A mom asked two teens at the movies to quiet down. When they didn’t, she let them know that they ruined her night and that she couldn’t afford to go to the movies with her daughter again. Days later, she learned their mother was trying to track her down. When she heard why, she was speechless.
Rebecca Boyd went to a movie at Tannehill Premiere Cinema 14 in Bessemer, Alabama, but instead of a nice evening out with her 12-year-old daughter, the mom was left annoyed by the teens seated behind her in the theater. Much to her dismay, they were loud and kept tapping her seat. When she couldn’t take anymore, she turned around and politely asked them to stop.
Instead of heeding the mom’s request, the teens responded rudely and continued to misbehave during the movie. Following the film, Rebecca decided to let the kids know they had completely ruined her night. Her husband was laid-off. That movie experience was probably the last one her family would be able to have for a while, and she wanted the teens to know how unhappy she was with their disrespect.
After making her frustrations known, Rebecca Boyd thought the incident was over. But, she was mistaken. The rude teens’ brother had witnessed the encounter, and he was going to tell their mother. When Kyesha Smith Wood’s teenage son told her what happened, she was taken aback. This wasn’t something she could let go. So, Kyesha took to Facebook to find the woman who had scolded her 13-year-old daughter and stepdaughter.
“This is a long shot, but I’m looking for a woman that was at Tannehill Premier,” Kyesha began, giving the details about the time and location of the movie showing. She went on to explain that she had dropped the girls off at the movies with her son, who later told her, much to her “humiliation and embarrassment,” that her girls were “rude and obnoxious during the movie,” and she wanted to find the woman who had approached them about their behavior.
“The woman I’m looking for addressed them and asked them to be quiet and they were disrespectful,” Kyesha continued. “If you are this woman, please message me.” Kyesha posted the message publicly to her own profile as well as the McAdory-McCalla Community News Facebook page. It was then shared on the Jefferson County Sheriff’s Office page. And, it eventually reached Rebecca Boyd. When she read the rest of Kyesha’s social media message, she knew she had to contact her.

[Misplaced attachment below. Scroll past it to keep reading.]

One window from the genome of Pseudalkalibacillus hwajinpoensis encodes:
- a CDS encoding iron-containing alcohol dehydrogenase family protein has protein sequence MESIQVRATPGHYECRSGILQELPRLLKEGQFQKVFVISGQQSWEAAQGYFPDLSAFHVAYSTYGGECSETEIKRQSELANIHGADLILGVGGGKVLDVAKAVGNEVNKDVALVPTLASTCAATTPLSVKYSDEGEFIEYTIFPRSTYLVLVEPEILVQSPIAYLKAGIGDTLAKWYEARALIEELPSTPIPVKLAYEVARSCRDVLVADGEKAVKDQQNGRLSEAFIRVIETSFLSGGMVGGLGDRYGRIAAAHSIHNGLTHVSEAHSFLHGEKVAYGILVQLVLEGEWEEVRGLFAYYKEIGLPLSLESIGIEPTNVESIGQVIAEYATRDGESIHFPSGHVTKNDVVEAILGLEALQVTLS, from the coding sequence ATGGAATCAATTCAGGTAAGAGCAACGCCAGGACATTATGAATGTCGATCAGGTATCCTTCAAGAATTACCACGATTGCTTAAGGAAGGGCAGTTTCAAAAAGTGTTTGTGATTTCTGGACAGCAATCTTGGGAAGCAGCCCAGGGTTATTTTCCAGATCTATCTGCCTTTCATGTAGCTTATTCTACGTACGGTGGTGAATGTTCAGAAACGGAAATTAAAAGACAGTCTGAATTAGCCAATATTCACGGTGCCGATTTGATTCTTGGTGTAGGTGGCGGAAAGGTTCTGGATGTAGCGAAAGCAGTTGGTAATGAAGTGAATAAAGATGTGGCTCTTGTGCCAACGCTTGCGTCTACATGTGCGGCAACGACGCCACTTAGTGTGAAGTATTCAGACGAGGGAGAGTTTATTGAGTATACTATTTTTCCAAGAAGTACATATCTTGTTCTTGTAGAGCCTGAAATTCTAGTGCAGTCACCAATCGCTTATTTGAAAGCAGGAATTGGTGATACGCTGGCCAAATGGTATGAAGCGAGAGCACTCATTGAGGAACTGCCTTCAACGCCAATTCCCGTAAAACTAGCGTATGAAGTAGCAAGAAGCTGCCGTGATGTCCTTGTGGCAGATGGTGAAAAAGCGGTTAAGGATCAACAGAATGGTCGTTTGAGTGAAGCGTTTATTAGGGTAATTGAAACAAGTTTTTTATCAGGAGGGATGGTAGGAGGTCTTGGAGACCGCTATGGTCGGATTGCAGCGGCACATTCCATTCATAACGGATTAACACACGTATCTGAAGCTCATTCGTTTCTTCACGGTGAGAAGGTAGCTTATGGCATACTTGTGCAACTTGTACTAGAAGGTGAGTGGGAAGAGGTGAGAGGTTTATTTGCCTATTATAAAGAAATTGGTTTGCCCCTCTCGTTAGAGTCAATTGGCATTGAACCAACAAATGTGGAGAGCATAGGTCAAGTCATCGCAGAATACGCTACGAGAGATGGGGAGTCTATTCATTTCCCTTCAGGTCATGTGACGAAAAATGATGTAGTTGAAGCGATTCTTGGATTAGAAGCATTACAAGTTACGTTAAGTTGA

“I can assure you that these girls are being strongly dealt with and appropriately punished. This rude, disrespectful, and awful behavior is unacceptable, and they owe you an apology,” Kyesha wrote in her public message, hoping to find the woman her girls had disrespected. “My husband and I are having them write your apology letter tonight and we would like to pay for your next movie and snacks out of their allowance. Please message me if this is you. I apologize profusely for their disrespect.”
Kyesha admits the entire ordeal had quite an effect on her girls. “My girls are so mortified. They are humiliated. And, that’s okay because I told them, ‘You know what, you’re not going to do this again,'” she said. But, she’s grateful that Rebecca took action. “She’s the most gracious, kind and forgiving woman. I am so humbled by that, and I’ve been telling people the real hero of the story is her,” Kyesha said. “She took it upon herself to correct my girls and no one else around them did.”
Kyesha was also pretty proud of herself as a mother after she used her children’s own tools to effectively discipline them. “Mom broke the Internet!” she laughed, according to ABC. “They do Instagram, Facebook, and Twitter, and they master it all. I’m like, ‘You are never going to get 180,000 likes! So, just act right, use it responsibly, because obviously, I am doing something better than you.”
The girls learning their lesson isn’t the only good to come of Kyesha’s post either. The Boyd family even got a few job offers, and the message also resonated with parents everywhere. As Rebecca said, Kyesha’s post, a perfect example of parental responsibility, shows there are good people in the world who care about what kind of kids they are raising.
It’s just some good, old-fashioned parenting, the moms say. When you see a child behaving badly, you call them out. When you are the parent and find out about your child’s bad behavior, you hold them accountable and make them apologize. That’s how you get a happy ending for everyone.